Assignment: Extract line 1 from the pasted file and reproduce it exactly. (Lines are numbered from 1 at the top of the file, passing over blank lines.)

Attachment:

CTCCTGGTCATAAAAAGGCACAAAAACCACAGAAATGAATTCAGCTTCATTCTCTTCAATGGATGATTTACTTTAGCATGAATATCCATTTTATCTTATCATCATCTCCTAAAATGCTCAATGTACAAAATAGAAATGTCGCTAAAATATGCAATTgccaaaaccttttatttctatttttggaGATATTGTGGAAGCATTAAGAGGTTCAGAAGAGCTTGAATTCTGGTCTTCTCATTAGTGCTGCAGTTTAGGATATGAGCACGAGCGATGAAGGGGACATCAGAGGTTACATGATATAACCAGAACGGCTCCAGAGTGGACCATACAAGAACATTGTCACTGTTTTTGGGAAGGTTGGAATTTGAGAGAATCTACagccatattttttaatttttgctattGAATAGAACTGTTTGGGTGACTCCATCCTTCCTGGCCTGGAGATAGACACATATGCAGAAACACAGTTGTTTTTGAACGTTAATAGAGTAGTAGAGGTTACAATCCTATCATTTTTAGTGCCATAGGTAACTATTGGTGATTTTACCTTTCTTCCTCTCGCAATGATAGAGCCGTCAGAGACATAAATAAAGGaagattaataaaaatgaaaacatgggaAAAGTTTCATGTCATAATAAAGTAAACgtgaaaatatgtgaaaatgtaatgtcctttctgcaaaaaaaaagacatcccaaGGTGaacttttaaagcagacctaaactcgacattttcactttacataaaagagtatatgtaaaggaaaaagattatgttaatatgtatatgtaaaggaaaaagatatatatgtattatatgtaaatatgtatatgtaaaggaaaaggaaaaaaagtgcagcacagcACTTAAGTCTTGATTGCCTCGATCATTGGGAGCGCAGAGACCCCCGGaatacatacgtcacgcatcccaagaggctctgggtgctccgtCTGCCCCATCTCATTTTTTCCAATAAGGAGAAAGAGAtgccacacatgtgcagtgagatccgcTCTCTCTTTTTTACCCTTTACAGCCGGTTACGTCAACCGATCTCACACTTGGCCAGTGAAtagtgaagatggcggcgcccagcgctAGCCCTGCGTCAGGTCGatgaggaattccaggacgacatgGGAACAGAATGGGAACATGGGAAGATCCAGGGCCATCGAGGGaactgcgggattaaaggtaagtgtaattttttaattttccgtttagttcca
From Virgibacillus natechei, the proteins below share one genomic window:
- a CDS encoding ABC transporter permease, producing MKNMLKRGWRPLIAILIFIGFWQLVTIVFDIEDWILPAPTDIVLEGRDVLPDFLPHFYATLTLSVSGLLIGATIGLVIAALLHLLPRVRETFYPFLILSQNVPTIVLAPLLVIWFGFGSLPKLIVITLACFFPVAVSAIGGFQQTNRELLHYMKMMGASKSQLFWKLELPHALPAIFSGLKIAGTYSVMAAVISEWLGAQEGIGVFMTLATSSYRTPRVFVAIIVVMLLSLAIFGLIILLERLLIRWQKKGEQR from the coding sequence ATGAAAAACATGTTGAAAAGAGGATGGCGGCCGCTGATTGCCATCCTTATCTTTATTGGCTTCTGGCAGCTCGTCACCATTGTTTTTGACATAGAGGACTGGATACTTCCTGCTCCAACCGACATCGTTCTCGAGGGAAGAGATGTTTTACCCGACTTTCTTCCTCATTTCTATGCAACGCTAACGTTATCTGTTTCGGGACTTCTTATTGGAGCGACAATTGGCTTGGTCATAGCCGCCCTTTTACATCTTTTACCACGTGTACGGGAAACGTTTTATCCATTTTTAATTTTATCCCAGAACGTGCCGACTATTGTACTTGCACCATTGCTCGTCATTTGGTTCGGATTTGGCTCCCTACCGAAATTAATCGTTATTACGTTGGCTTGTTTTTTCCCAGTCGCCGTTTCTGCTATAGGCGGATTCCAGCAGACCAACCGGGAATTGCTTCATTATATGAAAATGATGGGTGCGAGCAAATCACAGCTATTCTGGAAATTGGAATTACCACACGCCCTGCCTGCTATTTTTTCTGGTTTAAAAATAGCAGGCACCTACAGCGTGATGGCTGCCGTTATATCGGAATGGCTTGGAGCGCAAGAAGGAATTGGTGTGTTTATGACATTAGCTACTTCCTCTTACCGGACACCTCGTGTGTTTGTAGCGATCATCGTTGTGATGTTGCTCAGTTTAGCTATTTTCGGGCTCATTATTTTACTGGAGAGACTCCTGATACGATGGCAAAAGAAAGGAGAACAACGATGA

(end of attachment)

CTCCTGGTCATAAAAAGGCACAAAAACCACAGAAATGAATTCAGCTTCATTCTCTTCAATGGATGATTTACTTTAGCATGAATATCCATTTTATCTTATCATCATCTCCTAAAATGCTCAATGTACAAAATAGAAATGTCGCTAAAATATGCAATTgccaaaaccttttatttctatttttggaGATATTGTGGAAGCATTAAGAGGTTCAGAAGAGCTTGAATTCTGGTCTTCTCATTAGTGCTGCAGTTTAGGATATGAGCACGAGCGATGAAGGGGACATCAGAGGTTACATGATATAACCAGAACGGCTCCAGAGTGGACCATACAAGAACATTGTCACTGTTTTTGGGAAGGTTGGAATTTGAGAGAATCTACagccatattttttaatttttgctattGAATAGAACTGTTTGGGTGACTCCATCCTTCCTGGCCTGGAGATAGACACATATGCAGAAACACAGTTGTTTTTGAACGTTAATAGAGTAGTAGAGGTTACAATCCTATCATTTTTAGTGCCATAGGTAACTATTGGTGATTTTACCTTTCTTCCTCTCGCAATGATAGAGCCGTCAGAGACATAAATAAAGGaagattaataaaaatgaaaacatgggaAAAGTTTCATGTCATAATAAAGTAAACgtgaaaatatgtgaaaatgtaatgtcctttctgcaaaaaaaaagacatcccaaGGTGaacttttaaagcagacctaaactcgacattttcactttacataaaagagtatatgtaaaggaaaaagattatgttaatatgtatatgtaaaggaaaaagatatatatgtattatatgtaaatatgtatatgtaaaggaaaaggaaaaaaagtgcagcacagcACTTAAGTCTTGATTGCCTCGATCATTGGGAGCGCAGAGACCCCCGGaatacatacgtcacgcatcccaagaggctctgggtgctccgtCTGCCCCATCTCATTTTTTCCAATAAGGAGAAAGAGAtgccacacatgtgcagtgagatccgcTCTCTCTTTTTTACCCTTTACAGCCGGTTACGTCAACCGATCTCACACTTGGCCAGTGAAtagtgaagatggcggcgcccagcgctAGCCCTGCGTCAGGTCGatgaggaattccaggacgacatgGGAACAGAATGGGAACATGGGAAGATCCAGGGCCATCGAGGGaactgcgggattaaaggtaagtgtaattttttaattttccgtttagttcca